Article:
4:5 his countenance fell. Cain’s anger reflects pride in his own works which, because of that very fact, God regarded as “evil” (I John 3:12).
4:6 Why art thou wroth. God’s questions reminded Cain that he knew the type of sacrifice required and had no reason to be surprised when God would not accept another.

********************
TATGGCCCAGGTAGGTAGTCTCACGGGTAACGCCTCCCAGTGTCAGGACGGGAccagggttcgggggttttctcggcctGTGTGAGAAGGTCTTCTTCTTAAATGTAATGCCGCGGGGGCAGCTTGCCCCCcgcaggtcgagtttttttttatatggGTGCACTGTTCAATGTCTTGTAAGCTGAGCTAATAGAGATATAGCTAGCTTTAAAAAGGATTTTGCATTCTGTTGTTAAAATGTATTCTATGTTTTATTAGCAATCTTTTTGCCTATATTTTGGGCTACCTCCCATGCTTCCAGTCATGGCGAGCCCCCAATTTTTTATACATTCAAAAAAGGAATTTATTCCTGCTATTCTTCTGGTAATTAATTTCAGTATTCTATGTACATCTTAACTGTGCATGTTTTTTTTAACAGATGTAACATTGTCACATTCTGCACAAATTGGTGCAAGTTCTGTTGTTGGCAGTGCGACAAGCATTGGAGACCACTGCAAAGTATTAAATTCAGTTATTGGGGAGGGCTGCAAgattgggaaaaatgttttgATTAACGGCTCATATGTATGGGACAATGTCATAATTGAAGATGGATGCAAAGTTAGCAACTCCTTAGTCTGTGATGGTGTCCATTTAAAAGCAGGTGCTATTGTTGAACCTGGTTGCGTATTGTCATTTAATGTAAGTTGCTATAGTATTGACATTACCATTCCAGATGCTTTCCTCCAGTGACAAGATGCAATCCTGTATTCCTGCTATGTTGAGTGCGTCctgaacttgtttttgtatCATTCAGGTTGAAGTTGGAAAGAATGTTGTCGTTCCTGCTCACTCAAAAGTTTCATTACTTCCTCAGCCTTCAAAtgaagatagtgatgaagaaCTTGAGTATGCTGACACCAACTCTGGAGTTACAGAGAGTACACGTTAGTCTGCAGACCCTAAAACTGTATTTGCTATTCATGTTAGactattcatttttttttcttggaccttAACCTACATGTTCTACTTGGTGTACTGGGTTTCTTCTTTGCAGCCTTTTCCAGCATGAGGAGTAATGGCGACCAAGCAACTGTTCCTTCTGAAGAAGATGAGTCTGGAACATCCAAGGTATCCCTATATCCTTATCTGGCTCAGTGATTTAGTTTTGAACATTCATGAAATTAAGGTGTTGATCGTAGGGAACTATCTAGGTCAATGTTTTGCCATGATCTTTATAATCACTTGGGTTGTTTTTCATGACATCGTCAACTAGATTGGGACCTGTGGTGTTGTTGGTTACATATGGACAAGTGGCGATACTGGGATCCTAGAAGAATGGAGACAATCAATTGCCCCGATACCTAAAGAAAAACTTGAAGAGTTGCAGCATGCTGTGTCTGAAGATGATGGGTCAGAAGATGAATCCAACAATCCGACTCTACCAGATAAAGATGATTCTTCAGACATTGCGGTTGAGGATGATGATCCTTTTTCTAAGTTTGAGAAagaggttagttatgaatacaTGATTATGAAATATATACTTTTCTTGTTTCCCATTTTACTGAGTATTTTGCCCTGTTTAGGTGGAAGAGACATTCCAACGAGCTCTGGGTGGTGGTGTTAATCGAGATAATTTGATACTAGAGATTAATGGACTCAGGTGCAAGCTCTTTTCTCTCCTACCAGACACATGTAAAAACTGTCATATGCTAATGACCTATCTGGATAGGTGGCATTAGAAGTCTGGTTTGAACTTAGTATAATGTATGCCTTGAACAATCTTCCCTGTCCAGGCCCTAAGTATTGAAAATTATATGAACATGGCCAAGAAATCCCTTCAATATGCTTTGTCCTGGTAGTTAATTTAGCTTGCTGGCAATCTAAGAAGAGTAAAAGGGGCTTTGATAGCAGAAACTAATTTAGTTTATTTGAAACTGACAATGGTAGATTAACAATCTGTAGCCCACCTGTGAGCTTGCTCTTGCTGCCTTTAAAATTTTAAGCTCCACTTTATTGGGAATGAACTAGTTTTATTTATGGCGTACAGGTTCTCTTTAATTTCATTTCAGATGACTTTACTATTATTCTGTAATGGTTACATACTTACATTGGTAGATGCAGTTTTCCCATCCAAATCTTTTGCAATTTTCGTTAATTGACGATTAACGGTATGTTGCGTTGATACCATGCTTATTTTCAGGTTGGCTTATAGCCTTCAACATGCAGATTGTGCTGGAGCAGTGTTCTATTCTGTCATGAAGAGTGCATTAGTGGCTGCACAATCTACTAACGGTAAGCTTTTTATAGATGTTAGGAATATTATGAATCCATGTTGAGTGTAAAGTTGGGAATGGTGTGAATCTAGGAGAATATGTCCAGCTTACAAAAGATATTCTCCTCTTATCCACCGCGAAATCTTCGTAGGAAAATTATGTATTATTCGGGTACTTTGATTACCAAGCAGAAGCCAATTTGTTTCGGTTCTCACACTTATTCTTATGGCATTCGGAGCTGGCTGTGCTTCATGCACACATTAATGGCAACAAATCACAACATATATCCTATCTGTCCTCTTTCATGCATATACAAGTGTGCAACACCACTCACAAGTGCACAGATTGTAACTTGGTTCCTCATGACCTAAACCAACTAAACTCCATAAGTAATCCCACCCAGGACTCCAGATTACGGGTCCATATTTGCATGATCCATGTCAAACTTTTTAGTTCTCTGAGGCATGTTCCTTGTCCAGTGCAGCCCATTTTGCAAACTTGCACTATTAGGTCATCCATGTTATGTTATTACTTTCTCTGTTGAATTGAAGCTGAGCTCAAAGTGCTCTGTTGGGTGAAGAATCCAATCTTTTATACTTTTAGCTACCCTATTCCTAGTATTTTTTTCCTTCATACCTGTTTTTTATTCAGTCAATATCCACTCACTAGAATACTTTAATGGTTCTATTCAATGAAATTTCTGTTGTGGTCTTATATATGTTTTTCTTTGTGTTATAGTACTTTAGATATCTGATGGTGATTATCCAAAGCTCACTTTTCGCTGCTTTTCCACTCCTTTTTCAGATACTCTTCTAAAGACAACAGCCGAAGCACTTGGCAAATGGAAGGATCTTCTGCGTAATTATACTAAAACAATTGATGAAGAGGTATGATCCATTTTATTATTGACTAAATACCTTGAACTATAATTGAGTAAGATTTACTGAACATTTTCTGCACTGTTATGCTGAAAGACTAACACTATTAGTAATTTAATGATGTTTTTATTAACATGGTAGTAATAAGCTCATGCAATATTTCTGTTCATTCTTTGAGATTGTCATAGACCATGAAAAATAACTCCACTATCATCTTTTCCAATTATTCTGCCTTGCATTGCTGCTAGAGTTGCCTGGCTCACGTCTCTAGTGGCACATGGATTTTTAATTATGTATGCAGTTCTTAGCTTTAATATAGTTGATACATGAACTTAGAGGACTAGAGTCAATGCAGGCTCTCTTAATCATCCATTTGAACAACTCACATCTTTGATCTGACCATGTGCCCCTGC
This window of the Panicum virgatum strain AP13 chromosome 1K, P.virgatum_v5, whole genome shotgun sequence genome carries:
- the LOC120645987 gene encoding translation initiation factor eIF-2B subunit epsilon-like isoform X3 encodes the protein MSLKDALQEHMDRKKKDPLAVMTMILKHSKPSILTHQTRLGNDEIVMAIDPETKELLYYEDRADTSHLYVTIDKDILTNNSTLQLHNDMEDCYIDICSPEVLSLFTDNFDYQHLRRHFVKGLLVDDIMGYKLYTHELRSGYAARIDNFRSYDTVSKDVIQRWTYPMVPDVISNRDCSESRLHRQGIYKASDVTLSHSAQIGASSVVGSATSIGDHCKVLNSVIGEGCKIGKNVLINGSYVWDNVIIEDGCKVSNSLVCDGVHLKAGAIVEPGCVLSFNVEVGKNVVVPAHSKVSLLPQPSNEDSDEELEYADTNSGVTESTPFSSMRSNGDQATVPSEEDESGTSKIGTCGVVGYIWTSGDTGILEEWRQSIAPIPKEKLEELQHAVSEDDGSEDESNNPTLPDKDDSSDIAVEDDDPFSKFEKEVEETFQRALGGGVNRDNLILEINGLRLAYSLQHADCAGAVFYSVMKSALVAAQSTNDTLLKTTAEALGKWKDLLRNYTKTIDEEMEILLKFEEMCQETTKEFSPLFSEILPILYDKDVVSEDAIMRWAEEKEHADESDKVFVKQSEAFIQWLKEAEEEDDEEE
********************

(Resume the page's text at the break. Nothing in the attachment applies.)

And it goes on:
4:7 rule over him. Note the similar terminology to that of Genesis 3:16b. Just as Eve’s desire would be toward Adam and he would lead her, so would an unrepentant Cain become so committed to rebellion that “Sin” (personified as a crouching animal) would become Cain’s obedient servant.